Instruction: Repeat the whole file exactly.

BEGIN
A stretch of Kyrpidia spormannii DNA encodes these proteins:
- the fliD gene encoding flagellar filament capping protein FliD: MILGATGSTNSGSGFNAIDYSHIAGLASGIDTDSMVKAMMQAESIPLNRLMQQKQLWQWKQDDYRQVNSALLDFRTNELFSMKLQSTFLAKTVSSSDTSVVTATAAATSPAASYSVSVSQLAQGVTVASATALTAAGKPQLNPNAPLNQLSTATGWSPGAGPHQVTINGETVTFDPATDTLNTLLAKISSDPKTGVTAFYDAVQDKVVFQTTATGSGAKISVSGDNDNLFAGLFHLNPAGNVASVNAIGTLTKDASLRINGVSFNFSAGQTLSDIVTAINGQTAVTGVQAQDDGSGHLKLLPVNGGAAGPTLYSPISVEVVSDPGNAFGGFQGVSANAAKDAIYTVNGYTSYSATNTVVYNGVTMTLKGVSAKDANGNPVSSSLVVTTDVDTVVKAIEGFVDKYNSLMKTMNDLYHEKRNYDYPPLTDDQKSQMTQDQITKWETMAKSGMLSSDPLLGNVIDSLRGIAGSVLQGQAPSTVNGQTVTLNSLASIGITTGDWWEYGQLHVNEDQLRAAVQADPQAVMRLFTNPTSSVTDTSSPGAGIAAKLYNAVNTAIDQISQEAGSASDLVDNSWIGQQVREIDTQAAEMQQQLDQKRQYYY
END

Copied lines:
A stretch of Kyrpidia spormannii DNA encodes these proteins:
- the fliD gene encoding flagellar filament capping protein FliD: MILGATGSTNSGSGFNAIDYSHIAGLASGIDTDSMVKAMMQAESIPLNRLMQQKQLWQWKQDDYRQVNSALLDFRTNELFSMKLQSTFLAKTVSSSDTSVVTATAAATSPAASYSVSVSQLAQGVTVASATALTAAGKPQLNPNAPLNQLSTATGWSPGAGPHQVTINGETVTFDPATDTLNTLLAKISSDPKTGVTAFYDAVQDKVVFQTTATGSGAKISVSGDNDNLFAGLFHLNPAGNVASVNAIGTLTKDASLRINGVSFNFSAGQTLSDIVTAINGQTAVTGVQAQDDGSGHLKLLPVNGGAAGPTLYSPISVEVVSDPGNAFGGFQGVSANAAKDAIYTVNGYTSYSATNTVVYNGVTMTLKGVSAKDANGNPVSSSLVVTTDVDTVVKAIEGFVDKYNSLMKTMNDLYHEKRNYDYPPLTDDQKSQMTQDQITKWETMAKSGMLSSDPLLGNVIDSLRGIAGSVLQGQAPSTVNGQTVTLNSLASIGITTGDWWEYGQLHVNEDQLRAAVQADPQAVMRLFTNPTSSVTDTSSPGAGIAAKLYNAVNTAIDQISQEAGSASDLVDNSWIGQQVREIDTQAAEMQQQLDQKRQYYY